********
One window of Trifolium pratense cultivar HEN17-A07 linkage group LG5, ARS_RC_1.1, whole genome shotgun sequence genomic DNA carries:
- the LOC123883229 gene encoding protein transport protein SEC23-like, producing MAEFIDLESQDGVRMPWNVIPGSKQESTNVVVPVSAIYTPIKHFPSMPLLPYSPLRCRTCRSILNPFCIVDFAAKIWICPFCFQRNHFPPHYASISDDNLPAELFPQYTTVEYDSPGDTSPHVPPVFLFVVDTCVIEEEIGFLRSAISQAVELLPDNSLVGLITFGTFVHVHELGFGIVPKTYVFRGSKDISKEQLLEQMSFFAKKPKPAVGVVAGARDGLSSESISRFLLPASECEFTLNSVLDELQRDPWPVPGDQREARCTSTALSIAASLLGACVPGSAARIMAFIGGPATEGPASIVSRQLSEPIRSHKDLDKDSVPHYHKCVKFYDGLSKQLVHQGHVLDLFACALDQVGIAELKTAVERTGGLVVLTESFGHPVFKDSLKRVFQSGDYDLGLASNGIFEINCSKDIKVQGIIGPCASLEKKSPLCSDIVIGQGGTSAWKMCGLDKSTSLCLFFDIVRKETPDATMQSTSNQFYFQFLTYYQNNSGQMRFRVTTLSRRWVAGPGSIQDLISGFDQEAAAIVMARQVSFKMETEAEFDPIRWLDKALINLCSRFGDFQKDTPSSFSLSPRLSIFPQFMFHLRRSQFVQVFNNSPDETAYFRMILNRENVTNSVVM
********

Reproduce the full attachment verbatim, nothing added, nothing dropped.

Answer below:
One window of Trifolium pratense cultivar HEN17-A07 linkage group LG5, ARS_RC_1.1, whole genome shotgun sequence genomic DNA carries:
- the LOC123883229 gene encoding protein transport protein SEC23-like, producing MAEFIDLESQDGVRMPWNVIPGSKQESTNVVVPVSAIYTPIKHFPSMPLLPYSPLRCRTCRSILNPFCIVDFAAKIWICPFCFQRNHFPPHYASISDDNLPAELFPQYTTVEYDSPGDTSPHVPPVFLFVVDTCVIEEEIGFLRSAISQAVELLPDNSLVGLITFGTFVHVHELGFGIVPKTYVFRGSKDISKEQLLEQMSFFAKKPKPAVGVVAGARDGLSSESISRFLLPASECEFTLNSVLDELQRDPWPVPGDQREARCTSTALSIAASLLGACVPGSAARIMAFIGGPATEGPASIVSRQLSEPIRSHKDLDKDSVPHYHKCVKFYDGLSKQLVHQGHVLDLFACALDQVGIAELKTAVERTGGLVVLTESFGHPVFKDSLKRVFQSGDYDLGLASNGIFEINCSKDIKVQGIIGPCASLEKKSPLCSDIVIGQGGTSAWKMCGLDKSTSLCLFFDIVRKETPDATMQSTSNQFYFQFLTYYQNNSGQMRFRVTTLSRRWVAGPGSIQDLISGFDQEAAAIVMARQVSFKMETEAEFDPIRWLDKALINLCSRFGDFQKDTPSSFSLSPRLSIFPQFMFHLRRSQFVQVFNNSPDETAYFRMILNRENVTNSVVM